Banking analyst predicts feed price falls
Nan-Dirk Mulder of Rabobank says he expects the prices of wheat, corn and soya to all fall over the next 12 months, although he says feed prices are likely to remain volatile and there are still threats to prices from the political crisis in Ukraine and from the possibility of poor weather in the United States. He says the egg industry should remain prepared to deal with such volatility.
Wheat futures spiked in March after Russia sent troops into Crimea on the pretext of protecting Russian-speaking citizens. At the end of February the UK May wheat futures stood at £156 per tonne. By the middle of March, after Russian troops were sent into Crimea, they had hit £170 per tonne. As the crisis escalated, markets took fright that supplies could be disrupted from what is a very important region for global trade in grain.
Nan-Dirk Mulder told delegates at the International Egg Commission (IEC) conference in Vienna that the Black Sea region was an important global source of both wheat and corn. Ukraine, Russia and Kazakhstan together exported 38 million tonnes of wheat - as much as 25 per cent of global trade - and 21.5 million tonnes of corn, which represented some 21 per cent of world trade. "You can imagine that turmoil in these markets makes investors concerned," he said. But whilst the markets inevitably reacted to what was happening in Ukraine, the reality of the situation was a little different, said the analyst. The production outlook in Ukraine was very good, he said, and the main export ports for the country were in the Odessa region to the West, which was not affected by the current political crisis. "The reality is not that dramatic," he said.
As well as the political uncertainty in Ukraine, Nan-Dirk Mulder pointed to a warning of weather problems in America as another potential threat to feed prices. "There has been a warning by the US weather authorities that for this year there is a 50 per cent chance of a return of El Niño effects," he said. "This is very important because it could have a huge impact on global grain markets," he said. "This is a development you should definitely follow in the next months."
However, despite the potential effects of political unrest and the possibility of severe weather conditions, he said there were developments that would have a beneficial impact on supplies and he said that over the next 12 months he thought these outweighed the negative concerns. He said grain and oilseed areas would be at record levels, forecasts for production looked good and there was a slowdown in demand for biofuel. There was also lower demand in China because of outbreaks of avian influenza there and because of a slowdown in the Chinese economy. "Over the next year the balance is moving to the bearish side," he said.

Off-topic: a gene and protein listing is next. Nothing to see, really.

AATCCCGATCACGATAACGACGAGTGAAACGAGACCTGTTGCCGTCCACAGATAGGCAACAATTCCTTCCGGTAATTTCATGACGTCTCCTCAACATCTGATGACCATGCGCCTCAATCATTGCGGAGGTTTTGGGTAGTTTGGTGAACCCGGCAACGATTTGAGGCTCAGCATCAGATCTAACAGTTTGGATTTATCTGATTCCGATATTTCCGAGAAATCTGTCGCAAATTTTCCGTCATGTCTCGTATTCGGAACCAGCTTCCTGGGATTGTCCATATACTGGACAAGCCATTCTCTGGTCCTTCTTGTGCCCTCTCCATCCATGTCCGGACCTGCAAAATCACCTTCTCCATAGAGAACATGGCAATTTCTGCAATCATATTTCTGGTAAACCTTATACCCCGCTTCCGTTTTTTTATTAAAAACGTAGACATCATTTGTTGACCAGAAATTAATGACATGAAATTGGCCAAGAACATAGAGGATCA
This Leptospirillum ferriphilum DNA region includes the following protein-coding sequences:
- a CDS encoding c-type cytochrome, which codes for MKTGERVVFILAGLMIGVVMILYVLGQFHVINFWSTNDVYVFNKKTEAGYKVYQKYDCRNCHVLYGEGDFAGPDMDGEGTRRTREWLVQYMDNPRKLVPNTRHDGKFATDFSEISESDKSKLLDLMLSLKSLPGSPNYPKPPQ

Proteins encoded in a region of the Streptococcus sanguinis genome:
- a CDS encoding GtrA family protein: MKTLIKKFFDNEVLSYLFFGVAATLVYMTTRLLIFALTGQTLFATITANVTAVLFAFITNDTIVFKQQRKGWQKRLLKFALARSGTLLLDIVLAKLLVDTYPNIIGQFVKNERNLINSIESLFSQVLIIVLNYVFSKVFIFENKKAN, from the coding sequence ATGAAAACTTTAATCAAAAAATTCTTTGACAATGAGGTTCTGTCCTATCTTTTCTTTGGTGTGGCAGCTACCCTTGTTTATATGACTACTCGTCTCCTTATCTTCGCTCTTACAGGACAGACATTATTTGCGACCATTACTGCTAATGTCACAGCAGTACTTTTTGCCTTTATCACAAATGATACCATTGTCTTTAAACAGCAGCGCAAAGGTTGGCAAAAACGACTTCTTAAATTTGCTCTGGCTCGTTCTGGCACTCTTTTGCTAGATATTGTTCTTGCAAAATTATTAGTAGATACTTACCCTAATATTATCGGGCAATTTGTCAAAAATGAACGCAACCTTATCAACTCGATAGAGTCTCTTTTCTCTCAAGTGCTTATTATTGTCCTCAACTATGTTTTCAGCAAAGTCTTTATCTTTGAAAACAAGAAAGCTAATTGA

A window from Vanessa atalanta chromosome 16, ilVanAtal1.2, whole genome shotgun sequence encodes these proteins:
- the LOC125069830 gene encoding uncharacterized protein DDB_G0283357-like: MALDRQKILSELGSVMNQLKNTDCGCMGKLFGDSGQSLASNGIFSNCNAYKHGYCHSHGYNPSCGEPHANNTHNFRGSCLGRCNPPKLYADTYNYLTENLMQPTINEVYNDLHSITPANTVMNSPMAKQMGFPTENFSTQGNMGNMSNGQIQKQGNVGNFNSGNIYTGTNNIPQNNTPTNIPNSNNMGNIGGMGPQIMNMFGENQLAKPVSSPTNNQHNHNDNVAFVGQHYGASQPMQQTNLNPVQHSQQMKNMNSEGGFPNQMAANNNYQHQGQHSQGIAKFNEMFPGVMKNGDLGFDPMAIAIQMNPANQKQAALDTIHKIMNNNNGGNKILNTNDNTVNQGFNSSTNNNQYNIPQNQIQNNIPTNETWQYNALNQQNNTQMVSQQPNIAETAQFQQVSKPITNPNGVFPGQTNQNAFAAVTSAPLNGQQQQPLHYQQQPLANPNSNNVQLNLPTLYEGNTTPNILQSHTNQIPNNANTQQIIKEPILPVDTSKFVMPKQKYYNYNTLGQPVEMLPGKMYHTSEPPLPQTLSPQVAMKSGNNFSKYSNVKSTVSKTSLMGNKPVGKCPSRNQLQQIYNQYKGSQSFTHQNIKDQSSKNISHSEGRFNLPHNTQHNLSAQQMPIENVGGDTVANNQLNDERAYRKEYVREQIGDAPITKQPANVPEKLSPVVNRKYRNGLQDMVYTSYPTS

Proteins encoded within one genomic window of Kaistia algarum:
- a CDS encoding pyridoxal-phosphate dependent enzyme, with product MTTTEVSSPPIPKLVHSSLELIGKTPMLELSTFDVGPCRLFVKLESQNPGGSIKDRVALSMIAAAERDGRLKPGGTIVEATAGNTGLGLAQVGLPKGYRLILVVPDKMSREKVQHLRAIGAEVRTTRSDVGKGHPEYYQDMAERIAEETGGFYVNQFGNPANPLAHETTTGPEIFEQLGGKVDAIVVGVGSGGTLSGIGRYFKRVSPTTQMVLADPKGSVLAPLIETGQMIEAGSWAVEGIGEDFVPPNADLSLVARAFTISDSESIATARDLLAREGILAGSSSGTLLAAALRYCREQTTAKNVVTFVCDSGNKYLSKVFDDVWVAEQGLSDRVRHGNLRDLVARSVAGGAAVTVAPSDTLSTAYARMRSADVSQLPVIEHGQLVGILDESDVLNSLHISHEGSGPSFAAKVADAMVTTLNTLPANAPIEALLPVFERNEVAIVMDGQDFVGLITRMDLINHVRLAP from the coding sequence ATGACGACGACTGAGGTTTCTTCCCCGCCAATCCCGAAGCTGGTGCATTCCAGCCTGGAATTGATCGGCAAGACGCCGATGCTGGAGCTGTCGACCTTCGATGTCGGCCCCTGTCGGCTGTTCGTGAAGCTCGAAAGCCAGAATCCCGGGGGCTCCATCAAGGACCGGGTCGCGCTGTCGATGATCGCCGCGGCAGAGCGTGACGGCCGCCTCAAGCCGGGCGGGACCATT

He said he though that the main feed ingredients - wheat, soya and corn - would all fall in price over the next year. "If we look at wheat we expect that global production will be high," he said. "This is more than enough to justify a reduction in the price of wheat over the next three or four quarters."
He said the position was similar with corn and expectations for soya beans were linked to those for corn. Higher potential returns had encouraged farmers to shift from planting corn to planting soya. "If you look now to the global situation for soya beans, you see that, especially in the United States, there is very large planting now, soya bean planting, that will come onto the market later this year. That will have more impact on supply." He said Brazilian supplies also looked good. "With soya bean the situation is definitely bearish. A pretty sharp decline in the prices of soya beans is expected until the end of the year," he said.
"How will this affect the global egg industry?" He said there were many differences in price levels around the world, but the egg industry would mostly benefit from falling feed prices. He said that low feed prices were positive for an industry that - particularly in Europe - was suffering from imbalances. He said the introduction of a ban on battery cages had led to an oversupply of eggs in Europe. It would take time to bring the market back into balance and improve margins as a result, but he said margins were generally closely linked to feed prices. As feed prices fell margins on eggs improved. "We expect until the end of the year a pretty good situation for the industry."
Volatility would remain. Stock levels of grain were improving but were still relatively low and he said that "any changes in the fundamentals," like the recent crisis in Ukraine causing cereal prices to rise, could have an impact. "You should be prepared for a return of volatility in feed prices." However, he said that margins should be better for the egg industry in the coming 12 months.
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